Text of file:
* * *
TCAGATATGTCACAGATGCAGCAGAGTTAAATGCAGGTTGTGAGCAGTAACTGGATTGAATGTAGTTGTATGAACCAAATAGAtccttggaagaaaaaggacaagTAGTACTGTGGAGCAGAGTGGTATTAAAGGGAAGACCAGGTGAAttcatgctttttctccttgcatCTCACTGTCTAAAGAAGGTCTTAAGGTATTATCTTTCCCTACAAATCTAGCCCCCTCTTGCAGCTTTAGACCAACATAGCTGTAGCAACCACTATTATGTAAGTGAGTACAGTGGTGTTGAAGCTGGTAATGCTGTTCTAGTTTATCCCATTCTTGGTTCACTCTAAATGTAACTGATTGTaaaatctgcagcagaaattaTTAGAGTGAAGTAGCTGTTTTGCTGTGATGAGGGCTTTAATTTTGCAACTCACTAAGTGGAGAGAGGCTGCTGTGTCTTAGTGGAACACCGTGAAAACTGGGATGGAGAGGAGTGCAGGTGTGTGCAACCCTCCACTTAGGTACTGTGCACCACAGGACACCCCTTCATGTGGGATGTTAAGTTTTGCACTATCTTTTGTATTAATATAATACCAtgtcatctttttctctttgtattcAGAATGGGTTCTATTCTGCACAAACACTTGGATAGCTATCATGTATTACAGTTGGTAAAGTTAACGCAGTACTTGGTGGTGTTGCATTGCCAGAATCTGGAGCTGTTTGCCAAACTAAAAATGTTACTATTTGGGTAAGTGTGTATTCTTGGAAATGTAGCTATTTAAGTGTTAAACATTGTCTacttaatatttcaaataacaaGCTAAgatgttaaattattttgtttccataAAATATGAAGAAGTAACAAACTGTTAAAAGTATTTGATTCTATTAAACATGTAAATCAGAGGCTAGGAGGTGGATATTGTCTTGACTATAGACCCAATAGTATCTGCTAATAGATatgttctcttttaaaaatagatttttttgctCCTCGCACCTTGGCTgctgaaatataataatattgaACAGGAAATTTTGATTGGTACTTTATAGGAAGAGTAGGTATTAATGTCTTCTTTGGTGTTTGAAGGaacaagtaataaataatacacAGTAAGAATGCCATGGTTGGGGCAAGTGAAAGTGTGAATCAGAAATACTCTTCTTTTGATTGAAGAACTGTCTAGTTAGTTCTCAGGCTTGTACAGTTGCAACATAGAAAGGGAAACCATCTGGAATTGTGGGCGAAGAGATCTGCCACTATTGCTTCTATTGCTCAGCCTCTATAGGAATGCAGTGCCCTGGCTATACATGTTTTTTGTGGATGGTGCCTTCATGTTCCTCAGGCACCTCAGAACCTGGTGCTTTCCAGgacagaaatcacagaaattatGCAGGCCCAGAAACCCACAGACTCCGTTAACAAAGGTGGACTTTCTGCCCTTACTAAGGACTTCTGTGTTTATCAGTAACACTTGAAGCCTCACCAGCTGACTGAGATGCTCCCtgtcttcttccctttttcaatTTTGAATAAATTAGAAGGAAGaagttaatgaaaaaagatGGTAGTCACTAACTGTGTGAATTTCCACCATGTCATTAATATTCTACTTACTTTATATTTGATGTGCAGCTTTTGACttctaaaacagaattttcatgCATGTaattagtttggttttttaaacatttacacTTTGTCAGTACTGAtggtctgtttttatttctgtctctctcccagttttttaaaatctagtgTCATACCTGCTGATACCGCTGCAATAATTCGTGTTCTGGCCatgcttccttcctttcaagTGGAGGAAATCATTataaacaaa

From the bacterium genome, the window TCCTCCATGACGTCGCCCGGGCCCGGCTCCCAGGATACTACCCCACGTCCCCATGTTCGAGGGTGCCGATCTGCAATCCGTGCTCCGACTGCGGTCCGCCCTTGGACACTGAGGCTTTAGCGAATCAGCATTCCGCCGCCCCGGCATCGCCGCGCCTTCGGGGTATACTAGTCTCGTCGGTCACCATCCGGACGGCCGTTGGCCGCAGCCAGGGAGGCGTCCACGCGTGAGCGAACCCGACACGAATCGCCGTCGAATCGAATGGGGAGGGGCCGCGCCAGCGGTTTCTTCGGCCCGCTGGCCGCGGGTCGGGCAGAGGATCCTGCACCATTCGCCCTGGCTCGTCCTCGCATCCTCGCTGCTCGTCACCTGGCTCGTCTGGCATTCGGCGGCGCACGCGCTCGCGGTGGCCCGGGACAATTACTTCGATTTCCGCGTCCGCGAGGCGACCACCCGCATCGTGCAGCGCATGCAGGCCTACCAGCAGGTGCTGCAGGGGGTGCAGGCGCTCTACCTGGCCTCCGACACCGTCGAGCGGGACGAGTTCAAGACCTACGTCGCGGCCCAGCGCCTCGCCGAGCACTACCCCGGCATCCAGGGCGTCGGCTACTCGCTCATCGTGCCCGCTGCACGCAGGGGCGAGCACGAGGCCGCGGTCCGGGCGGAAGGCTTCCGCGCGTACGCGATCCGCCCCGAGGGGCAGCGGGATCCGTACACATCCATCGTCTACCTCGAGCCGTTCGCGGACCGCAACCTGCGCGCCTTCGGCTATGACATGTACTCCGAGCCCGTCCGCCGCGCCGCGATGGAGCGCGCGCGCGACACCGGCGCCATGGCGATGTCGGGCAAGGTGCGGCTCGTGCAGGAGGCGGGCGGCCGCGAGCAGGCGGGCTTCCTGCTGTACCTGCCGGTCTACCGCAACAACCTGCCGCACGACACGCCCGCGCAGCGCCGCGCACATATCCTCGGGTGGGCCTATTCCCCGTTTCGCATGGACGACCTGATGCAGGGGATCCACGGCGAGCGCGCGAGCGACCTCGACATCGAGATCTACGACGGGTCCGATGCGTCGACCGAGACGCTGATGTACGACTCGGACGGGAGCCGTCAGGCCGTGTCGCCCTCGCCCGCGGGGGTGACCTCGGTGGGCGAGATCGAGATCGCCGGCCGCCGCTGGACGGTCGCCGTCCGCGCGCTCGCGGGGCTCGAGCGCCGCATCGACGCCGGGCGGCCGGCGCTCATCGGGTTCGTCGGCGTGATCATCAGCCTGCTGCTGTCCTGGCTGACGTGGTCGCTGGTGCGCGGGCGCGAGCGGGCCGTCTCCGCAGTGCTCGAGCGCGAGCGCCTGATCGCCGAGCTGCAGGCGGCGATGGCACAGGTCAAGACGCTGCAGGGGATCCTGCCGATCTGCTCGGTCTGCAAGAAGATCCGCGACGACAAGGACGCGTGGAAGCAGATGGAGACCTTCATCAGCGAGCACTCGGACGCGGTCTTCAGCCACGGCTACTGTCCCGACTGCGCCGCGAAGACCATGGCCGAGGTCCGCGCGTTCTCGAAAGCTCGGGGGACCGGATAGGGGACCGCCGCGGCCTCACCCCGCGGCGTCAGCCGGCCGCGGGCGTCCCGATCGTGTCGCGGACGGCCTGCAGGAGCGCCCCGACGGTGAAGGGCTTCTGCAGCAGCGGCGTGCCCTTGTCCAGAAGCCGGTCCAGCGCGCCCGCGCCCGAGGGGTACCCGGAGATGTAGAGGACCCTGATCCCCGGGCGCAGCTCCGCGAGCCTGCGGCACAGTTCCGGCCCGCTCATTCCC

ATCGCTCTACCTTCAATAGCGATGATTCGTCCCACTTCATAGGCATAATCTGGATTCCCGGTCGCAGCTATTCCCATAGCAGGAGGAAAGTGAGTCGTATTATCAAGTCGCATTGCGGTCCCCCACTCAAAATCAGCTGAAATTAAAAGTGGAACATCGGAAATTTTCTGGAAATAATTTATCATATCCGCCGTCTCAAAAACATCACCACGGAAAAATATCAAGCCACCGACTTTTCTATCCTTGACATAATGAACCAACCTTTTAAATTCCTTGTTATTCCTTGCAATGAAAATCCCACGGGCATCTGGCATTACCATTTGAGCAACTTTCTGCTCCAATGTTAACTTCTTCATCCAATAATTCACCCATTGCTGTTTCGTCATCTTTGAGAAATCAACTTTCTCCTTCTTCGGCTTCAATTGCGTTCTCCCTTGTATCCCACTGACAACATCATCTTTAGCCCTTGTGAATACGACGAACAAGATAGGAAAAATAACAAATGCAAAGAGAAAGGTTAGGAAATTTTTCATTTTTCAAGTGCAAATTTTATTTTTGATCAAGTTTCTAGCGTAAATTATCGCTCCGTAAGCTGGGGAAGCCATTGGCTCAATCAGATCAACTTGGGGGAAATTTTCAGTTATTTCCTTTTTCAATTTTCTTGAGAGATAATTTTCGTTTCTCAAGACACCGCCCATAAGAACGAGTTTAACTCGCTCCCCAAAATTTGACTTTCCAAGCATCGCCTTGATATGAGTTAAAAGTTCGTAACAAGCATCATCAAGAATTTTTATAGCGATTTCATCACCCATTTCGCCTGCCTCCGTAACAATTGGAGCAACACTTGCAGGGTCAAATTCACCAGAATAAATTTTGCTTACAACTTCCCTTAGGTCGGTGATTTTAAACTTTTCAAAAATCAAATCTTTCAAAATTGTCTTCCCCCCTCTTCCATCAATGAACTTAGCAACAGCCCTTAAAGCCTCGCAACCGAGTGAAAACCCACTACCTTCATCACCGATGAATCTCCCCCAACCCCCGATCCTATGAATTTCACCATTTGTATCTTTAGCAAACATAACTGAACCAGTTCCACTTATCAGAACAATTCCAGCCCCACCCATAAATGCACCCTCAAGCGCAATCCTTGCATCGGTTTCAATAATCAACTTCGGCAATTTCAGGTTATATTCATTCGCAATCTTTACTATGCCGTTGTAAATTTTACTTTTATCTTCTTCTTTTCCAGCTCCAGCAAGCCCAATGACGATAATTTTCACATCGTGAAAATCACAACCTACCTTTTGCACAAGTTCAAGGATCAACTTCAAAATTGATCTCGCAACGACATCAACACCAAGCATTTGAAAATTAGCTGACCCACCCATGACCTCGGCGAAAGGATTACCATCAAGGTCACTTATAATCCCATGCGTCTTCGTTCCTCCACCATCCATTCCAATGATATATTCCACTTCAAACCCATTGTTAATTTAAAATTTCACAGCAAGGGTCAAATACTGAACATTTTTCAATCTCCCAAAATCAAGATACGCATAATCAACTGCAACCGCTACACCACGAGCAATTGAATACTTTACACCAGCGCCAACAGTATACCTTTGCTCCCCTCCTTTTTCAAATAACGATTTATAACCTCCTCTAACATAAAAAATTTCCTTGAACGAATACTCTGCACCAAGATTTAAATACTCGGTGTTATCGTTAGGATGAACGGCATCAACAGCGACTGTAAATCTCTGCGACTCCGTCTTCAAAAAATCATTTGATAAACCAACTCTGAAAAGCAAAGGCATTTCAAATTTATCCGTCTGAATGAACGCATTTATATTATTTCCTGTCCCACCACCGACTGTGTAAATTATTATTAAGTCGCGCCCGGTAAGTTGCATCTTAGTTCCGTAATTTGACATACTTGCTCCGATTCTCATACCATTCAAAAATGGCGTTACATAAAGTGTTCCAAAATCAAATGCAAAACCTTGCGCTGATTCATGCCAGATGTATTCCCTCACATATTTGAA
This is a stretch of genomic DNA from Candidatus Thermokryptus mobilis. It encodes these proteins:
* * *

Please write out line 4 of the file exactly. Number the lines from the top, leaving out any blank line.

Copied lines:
This is a stretch of genomic DNA from Candidatus Thermokryptus mobilis. It encodes these proteins: